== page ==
-The OG Mech Fantasy-
- Episodes : 49
- Genre : Action, Sci-Fi, Adventure, Drama, Fantasy, Mecha
- Airing Date : February 5, 1983 – January 21, 1984
- Studios : Sunrise
Seisenshi Dunbine Introduction
Shortly before Yoshiyuki Tomino would make a sequel to Mobile Suit Gundam, he was still finding different ways in expanding the mecha genre. With Ideon, he makes a mecha a God, but with Aura Battler Dunbine, he takes a fantasy spin to it. In fact, Dunbine is actually an adaptation to a previous novel of Tomino’s, The Wing of Rean, which originally didn’t feature mechs. At the insistence of BanDai, the show’s sponsor, mechs were included and it gave birth to Aura Battler Dunbine.
So what’s this series about? It’s about how a group of regular humans from all over the Earth mysteriously find themselves trapped in Byston Well, a medieval fantasy world filled with ferries and mechas, or Aura Battlers. The main character is Shou Zama, a young man who just wants to be a motocross racer. All of that changes when he is forced into Byston Well and decides to join a rebellion in order to go back home. There, he meets characters from other nations. Some are his friends, and there are others that become his mortal enemies.
What We Liked About Seisenshi Dunbine
Whether it would be in context to modern or old school mecha anime, how many fantasy oriented mecha anime can a hardcore fan name? Just only a handful, and Dunbine paved way for it. In addition to Dunbine, the only fantasy mecha anime we can think of at the top of our heads are Escaflowne, Go-Lion (which was localized as Voltron) and Magic Knight Rayearth loosely uses these elements. Maybe combining fantasy and mech may seem unnatural, but with the right cast and script, it can work, and Dunbine gets the job done.
1. Amazing Mech Action
If you love action with your mech, then Aura Battler Dunbine has plenty of it. Even in a fantasy setting, viewers can see the real brutalities of combat. People die or suffer from grave injuries. While it doesn’t get as extreme as the ending of the Ideon movie, the anime can be raw and disturbing. We’re not saying it’s for those who love carnage and guts, but it masterfully displays that fighting isn’t all flash, but it’s about survival, and the action knows how to capture that these realities with fantasy.
2. Powerful Soundtrack
The soundtrack does an excellent job of capturing the world of Aura Battle Dunbine. It appropriately uses percussions to capture the pure and curious elements of the fantasy setting, and fanfare brass instruments in displaying the militaristic side of the action. Every now and then, it has a few fast paced disco beats to reflect the period of this anime’s broadcast.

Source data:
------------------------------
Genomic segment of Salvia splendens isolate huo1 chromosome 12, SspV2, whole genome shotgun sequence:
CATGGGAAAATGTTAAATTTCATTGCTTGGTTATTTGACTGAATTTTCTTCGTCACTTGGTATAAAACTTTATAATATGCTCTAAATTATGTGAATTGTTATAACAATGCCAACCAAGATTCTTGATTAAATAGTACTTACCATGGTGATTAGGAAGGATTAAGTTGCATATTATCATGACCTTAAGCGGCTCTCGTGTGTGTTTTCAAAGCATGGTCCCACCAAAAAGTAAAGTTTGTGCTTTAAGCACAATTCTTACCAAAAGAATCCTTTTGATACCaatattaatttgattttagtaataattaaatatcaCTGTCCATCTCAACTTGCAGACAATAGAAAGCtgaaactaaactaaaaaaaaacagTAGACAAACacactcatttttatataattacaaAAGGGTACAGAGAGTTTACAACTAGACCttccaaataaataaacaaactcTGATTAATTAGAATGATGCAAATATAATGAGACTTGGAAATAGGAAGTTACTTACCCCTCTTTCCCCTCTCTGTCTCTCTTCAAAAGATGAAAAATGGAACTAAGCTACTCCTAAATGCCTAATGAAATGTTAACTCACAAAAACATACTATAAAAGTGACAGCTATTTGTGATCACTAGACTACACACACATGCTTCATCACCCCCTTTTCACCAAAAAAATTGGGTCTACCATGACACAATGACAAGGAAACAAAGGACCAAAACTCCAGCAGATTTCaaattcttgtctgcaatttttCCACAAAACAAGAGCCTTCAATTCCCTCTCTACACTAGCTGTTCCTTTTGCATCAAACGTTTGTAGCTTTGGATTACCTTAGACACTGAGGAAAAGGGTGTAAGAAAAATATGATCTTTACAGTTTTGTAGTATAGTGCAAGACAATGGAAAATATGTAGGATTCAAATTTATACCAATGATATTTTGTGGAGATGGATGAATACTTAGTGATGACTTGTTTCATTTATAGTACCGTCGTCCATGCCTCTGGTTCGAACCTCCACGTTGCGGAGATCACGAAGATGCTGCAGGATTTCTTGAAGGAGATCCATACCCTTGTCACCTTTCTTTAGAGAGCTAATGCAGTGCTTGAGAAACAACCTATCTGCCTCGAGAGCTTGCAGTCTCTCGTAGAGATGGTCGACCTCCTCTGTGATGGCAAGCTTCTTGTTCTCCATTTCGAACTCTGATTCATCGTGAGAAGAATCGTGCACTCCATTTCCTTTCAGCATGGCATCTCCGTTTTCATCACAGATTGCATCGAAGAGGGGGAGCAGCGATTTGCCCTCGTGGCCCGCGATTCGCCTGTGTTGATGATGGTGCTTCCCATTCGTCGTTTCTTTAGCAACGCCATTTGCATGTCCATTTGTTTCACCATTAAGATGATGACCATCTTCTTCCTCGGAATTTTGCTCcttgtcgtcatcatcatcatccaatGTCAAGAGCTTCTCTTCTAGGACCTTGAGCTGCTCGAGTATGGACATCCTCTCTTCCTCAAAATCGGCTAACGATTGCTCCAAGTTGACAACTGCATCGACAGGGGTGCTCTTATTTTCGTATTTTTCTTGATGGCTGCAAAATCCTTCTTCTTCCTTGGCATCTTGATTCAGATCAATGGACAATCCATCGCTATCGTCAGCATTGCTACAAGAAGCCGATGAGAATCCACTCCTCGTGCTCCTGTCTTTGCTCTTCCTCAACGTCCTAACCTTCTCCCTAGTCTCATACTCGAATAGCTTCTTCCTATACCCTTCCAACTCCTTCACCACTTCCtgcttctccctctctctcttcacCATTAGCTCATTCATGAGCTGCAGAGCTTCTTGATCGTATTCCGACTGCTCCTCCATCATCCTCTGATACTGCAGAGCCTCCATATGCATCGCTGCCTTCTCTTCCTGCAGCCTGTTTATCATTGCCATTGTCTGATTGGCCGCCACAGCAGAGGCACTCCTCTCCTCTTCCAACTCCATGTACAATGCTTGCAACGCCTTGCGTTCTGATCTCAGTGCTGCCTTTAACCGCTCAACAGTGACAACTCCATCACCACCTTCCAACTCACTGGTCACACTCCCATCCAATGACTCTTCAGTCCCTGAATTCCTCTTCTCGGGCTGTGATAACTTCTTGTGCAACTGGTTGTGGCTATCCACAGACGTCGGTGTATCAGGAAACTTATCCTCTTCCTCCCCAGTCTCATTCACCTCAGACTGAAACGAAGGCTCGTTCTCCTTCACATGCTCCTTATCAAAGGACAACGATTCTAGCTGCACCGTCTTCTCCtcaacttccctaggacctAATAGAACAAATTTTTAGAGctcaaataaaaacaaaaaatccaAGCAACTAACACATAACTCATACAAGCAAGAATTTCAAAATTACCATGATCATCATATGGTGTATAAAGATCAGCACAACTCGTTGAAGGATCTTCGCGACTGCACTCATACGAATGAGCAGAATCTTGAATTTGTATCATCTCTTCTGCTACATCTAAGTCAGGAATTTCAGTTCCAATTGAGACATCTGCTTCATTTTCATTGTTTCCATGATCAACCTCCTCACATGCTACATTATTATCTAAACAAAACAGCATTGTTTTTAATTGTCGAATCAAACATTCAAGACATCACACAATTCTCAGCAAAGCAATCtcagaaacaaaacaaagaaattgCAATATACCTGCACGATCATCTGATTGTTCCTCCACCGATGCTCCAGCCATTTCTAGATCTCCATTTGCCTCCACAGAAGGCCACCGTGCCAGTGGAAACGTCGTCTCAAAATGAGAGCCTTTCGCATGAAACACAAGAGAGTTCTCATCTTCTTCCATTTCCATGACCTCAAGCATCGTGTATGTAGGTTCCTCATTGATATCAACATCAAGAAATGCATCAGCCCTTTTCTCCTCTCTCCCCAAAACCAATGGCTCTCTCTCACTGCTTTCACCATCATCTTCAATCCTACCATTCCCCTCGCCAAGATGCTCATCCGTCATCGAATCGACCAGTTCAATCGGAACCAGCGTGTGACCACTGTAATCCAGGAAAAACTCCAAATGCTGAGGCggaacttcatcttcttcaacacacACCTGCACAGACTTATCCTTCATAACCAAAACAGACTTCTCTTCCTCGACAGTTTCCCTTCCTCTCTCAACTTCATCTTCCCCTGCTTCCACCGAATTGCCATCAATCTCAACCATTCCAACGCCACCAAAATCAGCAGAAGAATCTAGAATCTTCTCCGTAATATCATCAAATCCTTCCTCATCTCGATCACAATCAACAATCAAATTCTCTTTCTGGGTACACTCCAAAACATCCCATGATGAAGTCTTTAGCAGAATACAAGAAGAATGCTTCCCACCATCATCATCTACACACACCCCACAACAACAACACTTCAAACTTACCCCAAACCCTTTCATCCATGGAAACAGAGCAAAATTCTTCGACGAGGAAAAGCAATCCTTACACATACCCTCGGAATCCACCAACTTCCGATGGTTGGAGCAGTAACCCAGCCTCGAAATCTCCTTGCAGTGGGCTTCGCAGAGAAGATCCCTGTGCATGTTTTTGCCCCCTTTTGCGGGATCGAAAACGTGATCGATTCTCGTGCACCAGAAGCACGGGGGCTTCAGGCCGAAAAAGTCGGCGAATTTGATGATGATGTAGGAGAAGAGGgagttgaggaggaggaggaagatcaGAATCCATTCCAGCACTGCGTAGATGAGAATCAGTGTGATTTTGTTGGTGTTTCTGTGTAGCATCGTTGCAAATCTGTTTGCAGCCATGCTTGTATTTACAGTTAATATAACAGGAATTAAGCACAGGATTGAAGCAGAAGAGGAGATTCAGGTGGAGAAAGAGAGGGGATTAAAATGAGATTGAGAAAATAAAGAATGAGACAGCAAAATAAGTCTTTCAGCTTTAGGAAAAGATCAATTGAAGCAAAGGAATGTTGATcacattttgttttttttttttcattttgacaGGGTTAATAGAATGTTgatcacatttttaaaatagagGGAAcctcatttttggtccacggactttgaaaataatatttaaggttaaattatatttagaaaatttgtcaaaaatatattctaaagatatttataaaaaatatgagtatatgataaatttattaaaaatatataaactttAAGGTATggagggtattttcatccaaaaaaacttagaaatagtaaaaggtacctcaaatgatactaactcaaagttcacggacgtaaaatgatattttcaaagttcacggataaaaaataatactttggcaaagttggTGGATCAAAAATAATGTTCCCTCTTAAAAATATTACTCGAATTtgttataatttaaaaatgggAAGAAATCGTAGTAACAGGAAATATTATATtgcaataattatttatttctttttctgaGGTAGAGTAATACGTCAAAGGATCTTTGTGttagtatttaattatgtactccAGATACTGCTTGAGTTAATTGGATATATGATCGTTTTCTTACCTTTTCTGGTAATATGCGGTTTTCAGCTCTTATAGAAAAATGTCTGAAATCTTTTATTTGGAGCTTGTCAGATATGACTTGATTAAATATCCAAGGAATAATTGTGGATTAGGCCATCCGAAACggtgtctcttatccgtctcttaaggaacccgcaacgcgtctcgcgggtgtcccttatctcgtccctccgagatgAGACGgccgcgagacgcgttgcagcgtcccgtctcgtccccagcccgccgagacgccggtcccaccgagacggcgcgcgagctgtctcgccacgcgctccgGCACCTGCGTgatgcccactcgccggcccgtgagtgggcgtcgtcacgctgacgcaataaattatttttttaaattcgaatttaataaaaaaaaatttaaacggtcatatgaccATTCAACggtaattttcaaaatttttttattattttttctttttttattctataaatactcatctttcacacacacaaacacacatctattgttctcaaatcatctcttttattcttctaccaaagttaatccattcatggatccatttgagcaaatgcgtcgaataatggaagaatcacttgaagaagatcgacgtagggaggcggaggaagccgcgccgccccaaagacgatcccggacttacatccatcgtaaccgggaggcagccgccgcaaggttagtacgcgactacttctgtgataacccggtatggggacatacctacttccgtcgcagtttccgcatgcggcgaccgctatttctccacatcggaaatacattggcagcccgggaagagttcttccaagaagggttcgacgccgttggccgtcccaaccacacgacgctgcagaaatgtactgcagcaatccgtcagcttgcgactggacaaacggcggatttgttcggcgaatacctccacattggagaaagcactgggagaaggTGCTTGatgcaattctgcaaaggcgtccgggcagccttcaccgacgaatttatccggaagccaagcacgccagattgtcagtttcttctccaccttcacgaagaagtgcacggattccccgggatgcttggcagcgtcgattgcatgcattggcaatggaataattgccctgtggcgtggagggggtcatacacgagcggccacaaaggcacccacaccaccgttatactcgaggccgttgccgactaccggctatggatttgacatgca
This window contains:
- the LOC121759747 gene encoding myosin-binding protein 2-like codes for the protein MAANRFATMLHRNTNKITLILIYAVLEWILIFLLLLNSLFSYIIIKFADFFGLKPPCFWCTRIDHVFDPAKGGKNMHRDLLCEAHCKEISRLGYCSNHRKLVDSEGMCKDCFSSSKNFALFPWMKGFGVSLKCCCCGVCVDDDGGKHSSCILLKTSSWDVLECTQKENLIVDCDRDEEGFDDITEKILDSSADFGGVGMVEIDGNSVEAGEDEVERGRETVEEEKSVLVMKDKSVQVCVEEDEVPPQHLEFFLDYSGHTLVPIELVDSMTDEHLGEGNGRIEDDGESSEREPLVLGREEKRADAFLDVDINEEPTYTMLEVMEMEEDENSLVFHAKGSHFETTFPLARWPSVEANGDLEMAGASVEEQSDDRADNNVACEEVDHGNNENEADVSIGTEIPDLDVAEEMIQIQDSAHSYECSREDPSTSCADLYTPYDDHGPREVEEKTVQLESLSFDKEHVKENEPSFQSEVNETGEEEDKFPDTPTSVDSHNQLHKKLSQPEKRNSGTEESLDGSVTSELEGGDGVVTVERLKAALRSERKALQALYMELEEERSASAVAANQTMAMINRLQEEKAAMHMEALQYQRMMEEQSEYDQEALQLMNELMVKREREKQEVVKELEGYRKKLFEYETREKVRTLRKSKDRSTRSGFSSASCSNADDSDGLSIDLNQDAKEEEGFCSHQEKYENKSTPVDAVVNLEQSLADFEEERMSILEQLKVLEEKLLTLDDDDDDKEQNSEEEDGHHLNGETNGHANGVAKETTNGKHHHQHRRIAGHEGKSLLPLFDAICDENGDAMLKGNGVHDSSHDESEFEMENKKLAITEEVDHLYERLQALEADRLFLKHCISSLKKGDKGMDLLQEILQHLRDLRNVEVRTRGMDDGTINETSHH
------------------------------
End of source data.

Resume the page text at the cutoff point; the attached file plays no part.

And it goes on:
Thanks to the powerful voice of MIQ (or who was known as MIO at the time of this anime’s broadcast), we have some of the best opening and ending themes of the 1980s. The opening theme introduces the audience to the mech/action qualities to this series, while the ending theme reflects more of its fantasy setting. So if you want a balanced soundtrack, Dunbine has it.
1. Weird names
Due to how weird the names are in Dunbine, it can be very difficult to take this anime seriously. Such names include Marvel Frozen (who is supposed to be from Texas), Neal Given, Drake Luft, Bern Bunnings, and Shot Weapon; the list goes on. As opposed to watching it in English, you’re better off watching this in Japanese since it will be more effective in taking these names seriously since these names come across as more exotic from a Japanese perspective.
2. Char clone is forced
Having a rival for the main character is natural for just about any mech anime, and Shou has that with Bern Bunnings. However, when the rival comes back from defeat for the final act, he is shoe horned as a Char clone as the Black Knight. For the rest of the series, he wears a black helmet and black armor. Thanks to the distinctive voice of Shou Hayami and his long platinum hair flowing out of his helmet, there’s no sense of tension or mystique to this approach to the character. He’s just given that identity solely for the sake of making him a Char clone. As a rival and as an individual character, Bern was already fine the way he was, and making him a Char clone really does nothing for him or the plot.
Due to Tomino’s fame with Gundam, it is rather unfortunate that Bandai and Sunrise probably forced him to use Gundam elements in Dunbine. As we stated, the original novels were pure fantasy and never had mechs. Still, he did find a creative way in making the mechs mystically oriented, and found a new way to express the concept of newtypes. Just like Dunbine’s predecessors (Gundam and Ideon), this series excellently tells an anti-war story with its distinct setting. Young people are forced to fight for something they may not believe in at first, but when they find a goal, nothing can stop them. As for its ending, let’s just say it’s a pure example of why Tomino earned the moniker, Minna Goroshi no Tomino, or Kill ‘Em All Tomino.